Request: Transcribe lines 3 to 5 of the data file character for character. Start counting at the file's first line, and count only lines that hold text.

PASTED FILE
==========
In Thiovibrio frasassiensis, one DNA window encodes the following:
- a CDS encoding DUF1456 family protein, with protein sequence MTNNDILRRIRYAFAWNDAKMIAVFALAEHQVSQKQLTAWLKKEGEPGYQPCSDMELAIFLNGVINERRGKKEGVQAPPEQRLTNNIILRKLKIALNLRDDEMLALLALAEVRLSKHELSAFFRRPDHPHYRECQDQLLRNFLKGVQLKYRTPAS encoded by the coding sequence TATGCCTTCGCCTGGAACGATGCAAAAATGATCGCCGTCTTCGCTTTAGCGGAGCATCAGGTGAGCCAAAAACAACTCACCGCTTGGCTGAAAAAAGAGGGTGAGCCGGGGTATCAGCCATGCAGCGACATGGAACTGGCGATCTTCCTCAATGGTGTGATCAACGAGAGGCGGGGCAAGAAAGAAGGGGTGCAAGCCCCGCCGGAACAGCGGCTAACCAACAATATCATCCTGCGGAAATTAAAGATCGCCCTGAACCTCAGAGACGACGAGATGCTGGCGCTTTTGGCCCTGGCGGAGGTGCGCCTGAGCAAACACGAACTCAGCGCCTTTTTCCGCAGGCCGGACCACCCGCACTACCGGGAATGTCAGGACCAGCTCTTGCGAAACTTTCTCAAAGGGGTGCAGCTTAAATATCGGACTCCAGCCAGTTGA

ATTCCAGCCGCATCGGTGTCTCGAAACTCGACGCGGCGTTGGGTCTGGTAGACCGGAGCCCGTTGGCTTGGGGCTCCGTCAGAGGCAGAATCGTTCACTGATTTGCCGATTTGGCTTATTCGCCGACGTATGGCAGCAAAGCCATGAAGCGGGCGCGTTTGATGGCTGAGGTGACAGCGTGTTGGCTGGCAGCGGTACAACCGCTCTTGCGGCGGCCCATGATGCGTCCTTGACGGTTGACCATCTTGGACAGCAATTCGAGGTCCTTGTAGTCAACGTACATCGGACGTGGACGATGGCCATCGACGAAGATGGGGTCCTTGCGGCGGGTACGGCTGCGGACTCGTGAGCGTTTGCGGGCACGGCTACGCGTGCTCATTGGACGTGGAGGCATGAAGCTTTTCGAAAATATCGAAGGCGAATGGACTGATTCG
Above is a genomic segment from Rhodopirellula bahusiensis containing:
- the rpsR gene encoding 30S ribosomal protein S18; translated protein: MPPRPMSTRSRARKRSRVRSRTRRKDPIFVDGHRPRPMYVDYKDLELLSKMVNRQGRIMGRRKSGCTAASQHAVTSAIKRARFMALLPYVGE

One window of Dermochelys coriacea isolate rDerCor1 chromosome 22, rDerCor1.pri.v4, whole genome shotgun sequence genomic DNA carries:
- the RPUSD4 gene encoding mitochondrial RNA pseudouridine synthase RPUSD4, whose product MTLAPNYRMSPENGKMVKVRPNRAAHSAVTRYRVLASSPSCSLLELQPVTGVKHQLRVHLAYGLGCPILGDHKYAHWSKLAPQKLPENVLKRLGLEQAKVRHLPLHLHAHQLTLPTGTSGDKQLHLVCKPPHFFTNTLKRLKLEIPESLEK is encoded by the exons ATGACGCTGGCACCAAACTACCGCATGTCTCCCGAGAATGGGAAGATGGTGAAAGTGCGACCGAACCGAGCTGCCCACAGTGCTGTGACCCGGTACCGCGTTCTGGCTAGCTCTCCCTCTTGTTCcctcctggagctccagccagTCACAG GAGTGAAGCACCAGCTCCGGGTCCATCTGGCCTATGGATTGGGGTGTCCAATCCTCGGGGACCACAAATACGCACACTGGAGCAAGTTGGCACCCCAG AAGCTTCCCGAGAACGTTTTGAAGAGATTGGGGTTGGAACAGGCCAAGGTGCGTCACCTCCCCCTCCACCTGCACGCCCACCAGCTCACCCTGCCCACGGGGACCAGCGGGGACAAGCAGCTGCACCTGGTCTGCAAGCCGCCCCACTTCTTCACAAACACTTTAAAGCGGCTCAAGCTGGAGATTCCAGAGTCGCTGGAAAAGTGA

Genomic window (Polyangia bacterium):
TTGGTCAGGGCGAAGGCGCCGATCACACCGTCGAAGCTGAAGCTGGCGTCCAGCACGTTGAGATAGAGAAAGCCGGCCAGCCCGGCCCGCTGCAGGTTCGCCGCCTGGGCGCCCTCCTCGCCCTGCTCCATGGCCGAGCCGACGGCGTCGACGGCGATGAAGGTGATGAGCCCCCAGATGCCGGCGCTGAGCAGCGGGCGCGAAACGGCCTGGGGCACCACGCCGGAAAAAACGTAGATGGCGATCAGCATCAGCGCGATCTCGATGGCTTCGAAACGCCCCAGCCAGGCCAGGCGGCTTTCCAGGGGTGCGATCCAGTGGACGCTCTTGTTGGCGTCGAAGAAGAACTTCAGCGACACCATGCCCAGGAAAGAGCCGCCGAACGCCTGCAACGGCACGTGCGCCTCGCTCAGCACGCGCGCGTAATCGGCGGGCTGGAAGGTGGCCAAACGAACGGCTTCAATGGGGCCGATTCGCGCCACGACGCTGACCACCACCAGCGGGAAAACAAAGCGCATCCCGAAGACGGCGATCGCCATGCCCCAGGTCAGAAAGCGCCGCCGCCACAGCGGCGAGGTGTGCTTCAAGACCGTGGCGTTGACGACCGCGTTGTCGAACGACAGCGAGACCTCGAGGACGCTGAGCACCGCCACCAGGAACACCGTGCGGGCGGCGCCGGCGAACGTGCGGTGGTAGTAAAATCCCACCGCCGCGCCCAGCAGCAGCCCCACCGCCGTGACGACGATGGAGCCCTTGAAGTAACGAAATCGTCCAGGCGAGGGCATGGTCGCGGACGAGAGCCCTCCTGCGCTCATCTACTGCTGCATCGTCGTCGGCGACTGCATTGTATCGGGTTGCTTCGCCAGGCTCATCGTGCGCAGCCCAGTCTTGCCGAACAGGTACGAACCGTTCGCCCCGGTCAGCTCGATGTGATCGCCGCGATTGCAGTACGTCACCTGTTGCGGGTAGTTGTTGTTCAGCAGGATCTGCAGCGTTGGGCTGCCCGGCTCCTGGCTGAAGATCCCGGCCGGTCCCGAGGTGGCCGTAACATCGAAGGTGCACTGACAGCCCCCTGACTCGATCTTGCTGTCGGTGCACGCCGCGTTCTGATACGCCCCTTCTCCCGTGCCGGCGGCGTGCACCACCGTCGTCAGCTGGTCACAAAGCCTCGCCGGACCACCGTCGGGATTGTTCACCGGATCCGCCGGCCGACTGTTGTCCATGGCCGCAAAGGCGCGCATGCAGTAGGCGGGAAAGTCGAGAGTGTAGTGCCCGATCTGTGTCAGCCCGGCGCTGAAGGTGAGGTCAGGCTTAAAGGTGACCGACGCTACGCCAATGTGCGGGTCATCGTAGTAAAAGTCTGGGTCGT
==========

ATTCCAGCCGCATCGGTGTCTCGAAACTCGACGCGGCGTTGGGTCTGGTAGACCGGAGCCCGTTGGCTTGGGGCTCCGTCAGAGGCAGAATCGTTCACTGATTTGCCGATTTGGCTTATTCGCCGACGTATGGCAGCAAAGCCATGAAGCGGGCGCGTTTGATGGCTGAGGTGACAGCGTGTTGGCTGGCAGCGGTACAACCGCTCTTGCGGCGGCCCATGATGCGTCCTTGACGGTTGACCATCTTGGACAGCAATTCGAGGTCCTTGTAGTCAACGTACATCGGACGTGGACGATGGCCATCGACGAAGATGGGGTCCTTGCGGCGGGTACGGCTGCGGACTCGTGAGCGTTTGCGGGCACGGCTACGCGTGCTCATTGGACGTGGAGGCATGAAGCTTTTCGAAAATATCGAAGGCGAATGGACTGATTCG
Above is a genomic segment from Rhodopirellula bahusiensis containing:
- the rpsR gene encoding 30S ribosomal protein S18; translated protein: MPPRPMSTRSRARKRSRVRSRTRRKDPIFVDGHRPRPMYVDYKDLELLSKMVNRQGRIMGRRKSGCTAASQHAVTSAIKRARFMALLPYVGE